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Reforming Tax Incentives Into Uniform Refundable Tax Credits

Listed author(s):
  • Batchelder Lily L.

    (New York University)

  • Goldberg Fred T.

    (Skadden, Arps, Slate, Meagher & Flom)

Registered author(s):

    Each year the US federal individual income tax delivers over $500 billion worth of tax incentives intended to encourage socially beneficial activities. Currently the vast majority operate through deductions or exclusions, which link the size of the subsidy to the taxpayer's marginal tax bracket. This article argues that uniform refundable credits are a more efficient approach for tax incentives intended to correct for positive externalities, absent evidence that positive externalities exist or that externalities or elasticities associated with the subsidized activity vary by income class. Moreover, some type of refundable credit should almost always be the most efficient subsidy even if externalities or elasticities rise with income. Their efficiency benefits are further magnified by their tendency to automatically smooth household income and macroeconomic demand. This article thus proposes a dramatic change in how the government provides tax incentives for socially valued activities: the default for all such tax incentives should be a uniform refundable tax credit.

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    Article provided by De Gruyter in its journal Basic Income Studies.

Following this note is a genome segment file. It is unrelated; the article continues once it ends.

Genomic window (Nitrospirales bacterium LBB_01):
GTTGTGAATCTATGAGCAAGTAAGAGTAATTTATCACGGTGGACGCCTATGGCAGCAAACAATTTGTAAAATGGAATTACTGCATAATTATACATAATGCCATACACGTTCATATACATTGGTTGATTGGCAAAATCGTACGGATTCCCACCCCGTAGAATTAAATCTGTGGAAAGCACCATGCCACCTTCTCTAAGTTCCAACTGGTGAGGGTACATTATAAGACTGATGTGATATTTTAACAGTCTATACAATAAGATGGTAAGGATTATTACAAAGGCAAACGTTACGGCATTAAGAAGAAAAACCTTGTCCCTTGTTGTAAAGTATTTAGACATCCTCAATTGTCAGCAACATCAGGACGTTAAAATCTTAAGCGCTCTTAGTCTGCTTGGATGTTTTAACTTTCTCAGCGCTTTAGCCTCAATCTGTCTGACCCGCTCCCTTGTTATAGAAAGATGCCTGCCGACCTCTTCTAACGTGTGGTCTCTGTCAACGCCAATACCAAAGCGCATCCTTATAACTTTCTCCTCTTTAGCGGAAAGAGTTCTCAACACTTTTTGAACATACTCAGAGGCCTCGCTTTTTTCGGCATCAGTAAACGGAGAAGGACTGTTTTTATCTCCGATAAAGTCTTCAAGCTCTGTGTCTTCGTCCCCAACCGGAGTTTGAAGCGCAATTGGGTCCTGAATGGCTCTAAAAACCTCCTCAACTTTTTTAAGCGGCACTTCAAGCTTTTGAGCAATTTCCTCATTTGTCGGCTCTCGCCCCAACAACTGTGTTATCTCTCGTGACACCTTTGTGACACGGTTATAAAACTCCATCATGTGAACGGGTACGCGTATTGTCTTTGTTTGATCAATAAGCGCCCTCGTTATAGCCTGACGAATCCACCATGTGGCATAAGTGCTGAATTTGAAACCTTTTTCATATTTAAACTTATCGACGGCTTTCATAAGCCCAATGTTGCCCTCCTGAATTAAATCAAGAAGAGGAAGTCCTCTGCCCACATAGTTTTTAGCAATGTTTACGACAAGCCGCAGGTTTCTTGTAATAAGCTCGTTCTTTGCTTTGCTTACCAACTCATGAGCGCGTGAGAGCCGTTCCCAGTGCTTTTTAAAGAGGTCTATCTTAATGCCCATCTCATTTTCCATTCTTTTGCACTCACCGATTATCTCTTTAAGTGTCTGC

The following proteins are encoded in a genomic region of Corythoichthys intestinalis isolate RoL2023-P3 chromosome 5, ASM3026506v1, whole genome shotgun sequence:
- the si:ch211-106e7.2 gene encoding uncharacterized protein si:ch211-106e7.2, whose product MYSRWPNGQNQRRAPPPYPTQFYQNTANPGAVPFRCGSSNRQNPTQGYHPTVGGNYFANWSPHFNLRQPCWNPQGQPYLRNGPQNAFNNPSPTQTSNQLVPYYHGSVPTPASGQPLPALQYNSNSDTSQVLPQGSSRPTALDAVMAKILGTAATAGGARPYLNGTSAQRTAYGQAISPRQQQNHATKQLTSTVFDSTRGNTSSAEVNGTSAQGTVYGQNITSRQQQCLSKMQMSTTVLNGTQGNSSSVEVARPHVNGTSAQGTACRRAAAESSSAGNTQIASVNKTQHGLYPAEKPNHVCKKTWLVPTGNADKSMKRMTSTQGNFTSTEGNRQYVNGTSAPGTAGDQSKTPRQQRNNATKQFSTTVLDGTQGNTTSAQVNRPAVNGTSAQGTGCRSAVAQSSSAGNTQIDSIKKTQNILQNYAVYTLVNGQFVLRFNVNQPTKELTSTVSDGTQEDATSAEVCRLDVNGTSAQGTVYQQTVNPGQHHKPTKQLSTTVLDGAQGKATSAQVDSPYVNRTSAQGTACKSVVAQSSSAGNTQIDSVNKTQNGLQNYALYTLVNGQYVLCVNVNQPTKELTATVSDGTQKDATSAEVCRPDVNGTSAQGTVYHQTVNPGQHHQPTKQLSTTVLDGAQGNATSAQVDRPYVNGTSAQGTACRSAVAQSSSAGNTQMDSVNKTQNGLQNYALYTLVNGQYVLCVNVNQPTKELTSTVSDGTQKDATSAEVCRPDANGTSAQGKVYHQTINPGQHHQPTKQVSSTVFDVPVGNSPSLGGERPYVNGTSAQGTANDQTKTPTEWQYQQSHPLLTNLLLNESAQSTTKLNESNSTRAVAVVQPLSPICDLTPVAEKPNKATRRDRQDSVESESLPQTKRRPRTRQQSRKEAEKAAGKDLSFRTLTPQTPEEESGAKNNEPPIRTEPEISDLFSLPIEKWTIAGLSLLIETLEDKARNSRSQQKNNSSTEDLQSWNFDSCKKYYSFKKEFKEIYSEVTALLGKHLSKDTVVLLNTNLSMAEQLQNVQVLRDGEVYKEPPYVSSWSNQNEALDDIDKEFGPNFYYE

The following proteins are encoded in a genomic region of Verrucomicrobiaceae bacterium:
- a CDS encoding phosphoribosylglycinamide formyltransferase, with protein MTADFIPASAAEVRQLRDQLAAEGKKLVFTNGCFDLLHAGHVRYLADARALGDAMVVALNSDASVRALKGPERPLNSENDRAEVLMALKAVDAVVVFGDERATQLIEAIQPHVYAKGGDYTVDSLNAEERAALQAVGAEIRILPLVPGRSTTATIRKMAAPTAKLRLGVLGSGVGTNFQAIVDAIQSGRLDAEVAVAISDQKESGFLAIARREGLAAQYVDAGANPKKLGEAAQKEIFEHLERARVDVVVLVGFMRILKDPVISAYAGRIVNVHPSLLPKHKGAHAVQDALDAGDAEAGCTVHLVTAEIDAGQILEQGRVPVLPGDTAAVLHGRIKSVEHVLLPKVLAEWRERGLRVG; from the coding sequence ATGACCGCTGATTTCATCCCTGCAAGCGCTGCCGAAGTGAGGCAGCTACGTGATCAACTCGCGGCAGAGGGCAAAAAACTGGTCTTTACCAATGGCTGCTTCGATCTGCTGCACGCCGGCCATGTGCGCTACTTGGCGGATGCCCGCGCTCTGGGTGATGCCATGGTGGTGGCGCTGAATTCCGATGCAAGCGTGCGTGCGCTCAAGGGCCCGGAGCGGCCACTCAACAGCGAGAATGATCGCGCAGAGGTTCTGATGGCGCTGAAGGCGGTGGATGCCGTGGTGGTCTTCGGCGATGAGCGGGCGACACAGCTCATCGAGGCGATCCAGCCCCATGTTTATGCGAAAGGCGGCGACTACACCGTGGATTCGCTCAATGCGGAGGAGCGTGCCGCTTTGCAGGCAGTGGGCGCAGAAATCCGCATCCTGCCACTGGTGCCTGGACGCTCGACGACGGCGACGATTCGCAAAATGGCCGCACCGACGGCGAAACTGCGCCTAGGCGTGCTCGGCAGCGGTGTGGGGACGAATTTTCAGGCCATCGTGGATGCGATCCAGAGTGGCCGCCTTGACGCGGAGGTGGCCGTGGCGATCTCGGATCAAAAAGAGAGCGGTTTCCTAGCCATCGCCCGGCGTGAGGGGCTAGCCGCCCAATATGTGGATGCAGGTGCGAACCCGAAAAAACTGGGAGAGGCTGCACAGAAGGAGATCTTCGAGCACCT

Volume (Year): 2 (2008)
    Issue (Month): 2 (January)
    Pages: 1-11

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    Handle: RePEc:bpj:bistud:v:2:y:2008:i:2:n:8
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    1. Dowd, Timothy, 2005. "Distinguishing Between Short-Term and Long–Term Recipients of the Earned Income Tax Credit," National Tax Journal, National Tax Association, vol. 58(4), pages 807-828, December.
    2. Ann Huff Stevens, 1995. "Long-Term Effects of Job Displacement: Evidence from the Panel Study of Income Dynamics," NBER Working Papers 5343, National Bureau of Economic Research, Inc.
    3. Alan J. Auerbach, 2002. "Is there a role for discretionary fiscal policy?," Proceedings - Economic Policy Symposium - Jackson Hole, Federal Reserve Bank of Kansas City, pages 109-150.
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